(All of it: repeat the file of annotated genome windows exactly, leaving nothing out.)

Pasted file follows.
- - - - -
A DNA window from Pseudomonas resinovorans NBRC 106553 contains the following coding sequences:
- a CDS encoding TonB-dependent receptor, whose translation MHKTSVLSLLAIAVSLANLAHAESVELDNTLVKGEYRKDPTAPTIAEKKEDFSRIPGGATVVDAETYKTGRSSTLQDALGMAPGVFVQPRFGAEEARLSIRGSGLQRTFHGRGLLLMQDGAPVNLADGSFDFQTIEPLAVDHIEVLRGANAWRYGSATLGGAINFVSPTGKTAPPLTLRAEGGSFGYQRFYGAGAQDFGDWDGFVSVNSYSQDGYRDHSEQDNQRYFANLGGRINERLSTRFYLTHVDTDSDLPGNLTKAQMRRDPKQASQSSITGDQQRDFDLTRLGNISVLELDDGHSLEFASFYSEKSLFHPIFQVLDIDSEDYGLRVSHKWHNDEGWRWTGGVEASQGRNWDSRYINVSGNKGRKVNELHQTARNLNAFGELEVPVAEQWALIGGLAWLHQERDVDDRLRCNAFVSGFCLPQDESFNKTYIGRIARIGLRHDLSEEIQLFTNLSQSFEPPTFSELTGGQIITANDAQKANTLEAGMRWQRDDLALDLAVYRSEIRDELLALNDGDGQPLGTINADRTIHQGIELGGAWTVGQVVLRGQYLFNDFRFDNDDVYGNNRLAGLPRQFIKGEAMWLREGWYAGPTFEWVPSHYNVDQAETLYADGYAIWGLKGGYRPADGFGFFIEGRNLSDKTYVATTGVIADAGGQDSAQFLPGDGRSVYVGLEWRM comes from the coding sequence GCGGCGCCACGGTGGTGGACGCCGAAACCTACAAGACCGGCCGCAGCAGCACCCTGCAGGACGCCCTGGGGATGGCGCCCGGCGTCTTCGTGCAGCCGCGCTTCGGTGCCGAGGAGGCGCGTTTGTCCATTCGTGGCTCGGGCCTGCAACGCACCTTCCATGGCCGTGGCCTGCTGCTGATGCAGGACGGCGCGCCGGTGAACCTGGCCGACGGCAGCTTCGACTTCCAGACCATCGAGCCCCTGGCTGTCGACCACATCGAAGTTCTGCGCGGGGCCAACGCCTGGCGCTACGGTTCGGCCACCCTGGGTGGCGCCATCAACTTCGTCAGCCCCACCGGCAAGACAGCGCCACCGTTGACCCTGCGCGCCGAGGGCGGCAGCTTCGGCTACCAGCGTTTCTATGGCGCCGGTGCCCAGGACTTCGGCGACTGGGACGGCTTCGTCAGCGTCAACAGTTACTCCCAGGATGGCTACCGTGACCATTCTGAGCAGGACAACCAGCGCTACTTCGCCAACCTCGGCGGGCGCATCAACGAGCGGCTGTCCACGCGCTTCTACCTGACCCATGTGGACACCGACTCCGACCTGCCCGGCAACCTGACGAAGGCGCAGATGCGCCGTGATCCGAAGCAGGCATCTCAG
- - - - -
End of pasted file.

A DNA window from Pseudomonas resinovorans NBRC 106553 contains the following coding sequences:
- a CDS encoding TonB-dependent receptor, whose translation MHKTSVLSLLAIAVSLANLAHAESVELDNTLVKGEYRKDPTAPTIAEKKEDFSRIPGGATVVDAETYKTGRSSTLQDALGMAPGVFVQPRFGAEEARLSIRGSGLQRTFHGRGLLLMQDGAPVNLADGSFDFQTIEPLAVDHIEVLRGANAWRYGSATLGGAINFVSPTGKTAPPLTLRAEGGSFGYQRFYGAGAQDFGDWDGFVSVNSYSQDGYRDHSEQDNQRYFANLGGRINERLSTRFYLTHVDTDSDLPGNLTKAQMRRDPKQASQSSITGDQQRDFDLTRLGNISVLELDDGHSLEFASFYSEKSLFHPIFQVLDIDSEDYGLRVSHKWHNDEGWRWTGGVEASQGRNWDSRYINVSGNKGRKVNELHQTARNLNAFGELEVPVAEQWALIGGLAWLHQERDVDDRLRCNAFVSGFCLPQDESFNKTYIGRIARIGLRHDLSEEIQLFTNLSQSFEPPTFSELTGGQIITANDAQKANTLEAGMRWQRDDLALDLAVYRSEIRDELLALNDGDGQPLGTINADRTIHQGIELGGAWTVGQVVLRGQYLFNDFRFDNDDVYGNNRLAGLPRQFIKGEAMWLREGWYAGPTFEWVPSHYNVDQAETLYADGYAIWGLKGGYRPADGFGFFIEGRNLSDKTYVATTGVIADAGGQDSAQFLPGDGRSVYVGLEWRM comes from the coding sequence GCGGCGCCACGGTGGTGGACGCCGAAACCTACAAGACCGGCCGCAGCAGCACCCTGCAGGACGCCCTGGGGATGGCGCCCGGCGTCTTCGTGCAGCCGCGCTTCGGTGCCGAGGAGGCGCGTTTGTCCATTCGTGGCTCGGGCCTGCAACGCACCTTCCATGGCCGTGGCCTGCTGCTGATGCAGGACGGCGCGCCGGTGAACCTGGCCGACGGCAGCTTCGACTTCCAGACCATCGAGCCCCTGGCTGTCGACCACATCGAAGTTCTGCGCGGGGCCAACGCCTGGCGCTACGGTTCGGCCACCCTGGGTGGCGCCATCAACTTCGTCAGCCCCACCGGCAAGACAGCGCCACCGTTGACCCTGCGCGCCGAGGGCGGCAGCTTCGGCTACCAGCGTTTCTATGGCGCCGGTGCCCAGGACTTCGGCGACTGGGACGGCTTCGTCAGCGTCAACAGTTACTCCCAGGATGGCTACCGTGACCATTCTGAGCAGGACAACCAGCGCTACTTCGCCAACCTCGGCGGGCGCATCAACGAGCGGCTGTCCACGCGCTTCTACCTGACCCATGTGGACACCGACTCCGACCTGCCCGGCAACCTGACGAAGGCGCAGATGCGCCGTGATCCGAAGCAGGCATCTCAG